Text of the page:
A dispute last month in the southern Twin Cities community of Eagan has rattled Hmong-American farmers who grow vegetables near suburban homes.
More than 40 growers sought restraining orders against a nearby resident who police say used a loaded shotgun to threaten a Hmong couple working in the field.
Farmers' advocates say the case is extreme, but it's not uncommon for Asian growers to encounter hostilities as their search for rentable farmland takes them away from urban areas.
The Association for the Advancement of Hmong Women in Minnesota, which helps Hmong farmers find undeveloped land in the suburbs, found the roughly 20 acres in Eagan, and brokered a deal with the landowner.
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Now the rolling fields next to a residential subdivision are brimming with zucchinis, potatoes and gourds. Hmong families rent the land, and sell the crops at Twin Cities farmers markets.
One of those new renters is Bouachao Xiong of Minneapolis, who used to be a farmer in his native Laos. Xiong and his wife were eager to snatch up a piece of the Eagan land after spending several years chasing fields as far away as Duluth.
One night last month, a neighbor whose backyard borders the fields approached Xiong about a fence, made of sticks and string, that Xiong was setting up. Xiong said the man, Richard Schliesing, tried to tear down the fence because it was interfering with his deer feedings.
Xiong pleaded with the man to stop, and said he would ask someone with better English skills to help the next day.
"I say, 'You don't say to me. Tomorrow I will call some person to talk to you,' " Xiong said.
Xiong said that's when the man threatened to kill him and went back into his house. A few minutes later, the man came out with a shotgun and began to load it, Xiong said.
"I think he will kill me," Xiong said.
Police have charged Richard Schliesing with making terroristic threats. According to the criminal complaint, Schliesing had a blood-alcohol content of .088, which is above the legal limit for driving.
Schliesing admitted to police he approached Xiong, but denied making any threats and denied having a gun, according to the complaint. Police later found a 12-gauge shotgun in his house, the complaint said.
Schliesing's attorney said Xiong's race didn't factor into the confrontation.
"It has nothing to do with that," said attorney Paul Rogosheske. "It has to do with all of a sudden, we've got fences up here, and the wildlife isn't coming into our backyard that we've been feeding for the last five years."
Rogosheske says the language barrier between the homeowner and the farmer, however, could have complicated the encounter.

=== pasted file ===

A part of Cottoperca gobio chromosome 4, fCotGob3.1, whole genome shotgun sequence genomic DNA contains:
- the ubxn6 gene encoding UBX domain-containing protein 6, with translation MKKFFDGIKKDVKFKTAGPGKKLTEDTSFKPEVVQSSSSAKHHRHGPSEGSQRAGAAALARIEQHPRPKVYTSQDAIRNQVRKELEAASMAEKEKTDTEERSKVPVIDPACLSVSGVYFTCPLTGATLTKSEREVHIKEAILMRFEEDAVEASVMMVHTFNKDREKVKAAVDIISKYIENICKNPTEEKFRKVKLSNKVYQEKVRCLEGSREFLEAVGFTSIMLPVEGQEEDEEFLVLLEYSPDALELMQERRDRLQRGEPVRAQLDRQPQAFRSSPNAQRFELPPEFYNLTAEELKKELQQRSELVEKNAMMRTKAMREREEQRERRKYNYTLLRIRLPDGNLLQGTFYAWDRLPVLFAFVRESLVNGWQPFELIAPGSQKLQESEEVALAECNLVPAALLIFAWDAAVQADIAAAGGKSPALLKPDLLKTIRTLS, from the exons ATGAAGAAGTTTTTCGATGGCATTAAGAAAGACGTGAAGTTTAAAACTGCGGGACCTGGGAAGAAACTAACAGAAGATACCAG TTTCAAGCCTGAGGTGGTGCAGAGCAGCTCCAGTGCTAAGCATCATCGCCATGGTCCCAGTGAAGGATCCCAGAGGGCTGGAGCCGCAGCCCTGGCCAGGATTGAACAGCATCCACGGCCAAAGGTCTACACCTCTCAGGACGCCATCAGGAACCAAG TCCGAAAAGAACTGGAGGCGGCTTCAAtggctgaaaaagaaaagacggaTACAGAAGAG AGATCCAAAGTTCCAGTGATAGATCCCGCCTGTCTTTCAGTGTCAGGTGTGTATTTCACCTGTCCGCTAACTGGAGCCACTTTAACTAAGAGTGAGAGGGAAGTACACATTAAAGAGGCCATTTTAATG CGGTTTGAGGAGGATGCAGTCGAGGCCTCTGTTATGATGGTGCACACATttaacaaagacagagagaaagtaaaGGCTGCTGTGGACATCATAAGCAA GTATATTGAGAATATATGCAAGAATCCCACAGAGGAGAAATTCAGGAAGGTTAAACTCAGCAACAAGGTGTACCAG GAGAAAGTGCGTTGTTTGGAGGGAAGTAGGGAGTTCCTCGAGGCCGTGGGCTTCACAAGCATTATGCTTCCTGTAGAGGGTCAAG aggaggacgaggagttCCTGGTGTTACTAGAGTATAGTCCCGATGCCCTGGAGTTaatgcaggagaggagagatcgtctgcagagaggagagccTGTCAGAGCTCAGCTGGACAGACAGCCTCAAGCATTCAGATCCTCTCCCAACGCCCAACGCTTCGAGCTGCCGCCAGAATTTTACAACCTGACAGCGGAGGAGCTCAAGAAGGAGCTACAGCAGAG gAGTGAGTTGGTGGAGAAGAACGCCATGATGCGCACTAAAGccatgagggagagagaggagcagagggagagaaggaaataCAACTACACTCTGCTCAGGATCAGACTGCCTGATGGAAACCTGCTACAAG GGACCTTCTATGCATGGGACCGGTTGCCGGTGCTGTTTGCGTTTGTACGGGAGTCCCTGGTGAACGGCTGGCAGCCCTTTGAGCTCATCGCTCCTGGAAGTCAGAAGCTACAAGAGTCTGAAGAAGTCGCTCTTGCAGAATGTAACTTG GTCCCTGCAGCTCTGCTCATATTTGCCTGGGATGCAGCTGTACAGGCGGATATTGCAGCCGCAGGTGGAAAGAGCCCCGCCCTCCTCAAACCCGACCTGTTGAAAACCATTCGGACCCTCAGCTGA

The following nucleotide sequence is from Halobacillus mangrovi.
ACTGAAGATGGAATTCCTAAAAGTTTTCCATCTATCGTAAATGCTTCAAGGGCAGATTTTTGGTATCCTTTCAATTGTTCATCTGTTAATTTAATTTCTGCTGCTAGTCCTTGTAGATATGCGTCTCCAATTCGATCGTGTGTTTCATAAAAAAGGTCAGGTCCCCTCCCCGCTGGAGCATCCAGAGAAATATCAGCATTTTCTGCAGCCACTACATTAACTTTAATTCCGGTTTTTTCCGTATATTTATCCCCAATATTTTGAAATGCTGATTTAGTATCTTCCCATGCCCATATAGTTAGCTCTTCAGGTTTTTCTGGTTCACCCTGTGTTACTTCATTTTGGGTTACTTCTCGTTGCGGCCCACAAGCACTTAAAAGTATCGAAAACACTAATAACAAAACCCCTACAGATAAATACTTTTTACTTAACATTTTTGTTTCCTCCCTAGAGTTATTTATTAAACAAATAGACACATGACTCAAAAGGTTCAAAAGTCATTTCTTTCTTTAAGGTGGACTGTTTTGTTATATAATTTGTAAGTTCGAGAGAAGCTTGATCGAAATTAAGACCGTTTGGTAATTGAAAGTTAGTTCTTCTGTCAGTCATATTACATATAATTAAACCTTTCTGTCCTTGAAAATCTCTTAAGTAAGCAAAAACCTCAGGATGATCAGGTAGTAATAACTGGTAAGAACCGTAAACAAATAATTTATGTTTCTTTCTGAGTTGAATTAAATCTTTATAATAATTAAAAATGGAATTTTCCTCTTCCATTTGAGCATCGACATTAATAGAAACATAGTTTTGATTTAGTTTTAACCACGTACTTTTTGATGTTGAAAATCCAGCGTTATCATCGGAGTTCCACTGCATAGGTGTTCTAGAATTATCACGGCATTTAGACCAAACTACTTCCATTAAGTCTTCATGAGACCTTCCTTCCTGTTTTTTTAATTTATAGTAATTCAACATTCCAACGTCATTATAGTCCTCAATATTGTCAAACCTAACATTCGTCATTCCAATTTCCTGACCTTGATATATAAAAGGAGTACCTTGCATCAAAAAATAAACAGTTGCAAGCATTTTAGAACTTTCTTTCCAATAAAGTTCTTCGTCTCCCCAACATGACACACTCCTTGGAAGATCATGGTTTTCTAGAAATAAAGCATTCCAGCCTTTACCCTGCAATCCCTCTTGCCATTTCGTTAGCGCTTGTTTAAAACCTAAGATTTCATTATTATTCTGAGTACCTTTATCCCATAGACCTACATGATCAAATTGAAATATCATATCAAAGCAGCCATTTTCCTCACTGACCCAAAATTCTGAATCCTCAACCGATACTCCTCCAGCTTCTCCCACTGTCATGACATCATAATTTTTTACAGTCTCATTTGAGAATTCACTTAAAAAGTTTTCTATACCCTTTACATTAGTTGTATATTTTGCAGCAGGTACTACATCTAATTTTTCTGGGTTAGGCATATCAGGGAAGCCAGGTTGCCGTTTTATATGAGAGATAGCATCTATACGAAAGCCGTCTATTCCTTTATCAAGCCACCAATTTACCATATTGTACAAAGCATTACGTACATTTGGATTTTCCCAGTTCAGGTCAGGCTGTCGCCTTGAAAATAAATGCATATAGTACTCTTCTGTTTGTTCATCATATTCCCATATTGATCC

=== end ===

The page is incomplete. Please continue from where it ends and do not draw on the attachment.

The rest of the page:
Xiong wonders if some of the white neighbors view him with suspicion because he's Hmong.
"I'm always concerned and don't know how people feel about us here working on the farm," he said.
Xiong said he likes the neighbors, but isn't sure if the neighbors like him.
Ly Vang, executive director of the Association for the Advancement of Hmong Women in Minnesota, thinks the incident was isolated. But she said it's not unusual for Hmong growers working in the outskirts of the Twin Cities to be questioned by neighbors.
Some have yelled at the farmers to get off the property and "go back home," Vang said.
Eagan police and city officials say even if the shotgun incident was rare, they're taking it seriously. Patrol Sgt. Dan Mason now drives though the fields a few times a day, waving and smiling to the farmers.
"I come around and make sure everybody's OK, try to make sure they see the squad car -- and if they see any issues, to stop and talk to us," Mason said.
Mason, who is of Korean descent, says he doesn't think the issue has anything to do with the fact the growers are Asian.
Most Eagan residents seem thrilled to see the Hmong cultivate the few remaining tracts of agricultural land in the city, Eagan officials said. They want residents to know that everyone is welcome.
"To us, if you're a German farmer, a Hmong farmer, or Vietnamese - it really makes no difference," city spokesman Tom Garrison said. "It ties back to land use, and they have every right to be here. All indications so far are they're conducting themselves appropriately."
The Eagan incident may not be race-related. But there can be tension as the Hmong begin to cultivate land far from the cities in which they live, said Susan Stokes, executive director of the Farmers' Legal Action Group. Growers are feeling the pinch as suburban farmland is being transformed to new subdivisions, she said.
"They're doing what they know and love, which is raising food and selling to all of us who enjoy it," Stokes said. "But it's uncomfortable because they're in places where they look different from the people who are there, and they're doing a different activity from the people who live there. They're often stopped and questioned, 'Are you allowed to be here? Do you have a permit to be here?' "
Stokes says the Hmong-American farmers are helping satisfy a growing demand for fresh, locally grown food.
But the hunt for farmland will likely go on for many families. More than 80 Hmong growers were on Ly Vang's waiting list this year for available land. She said that list has now grown to 200.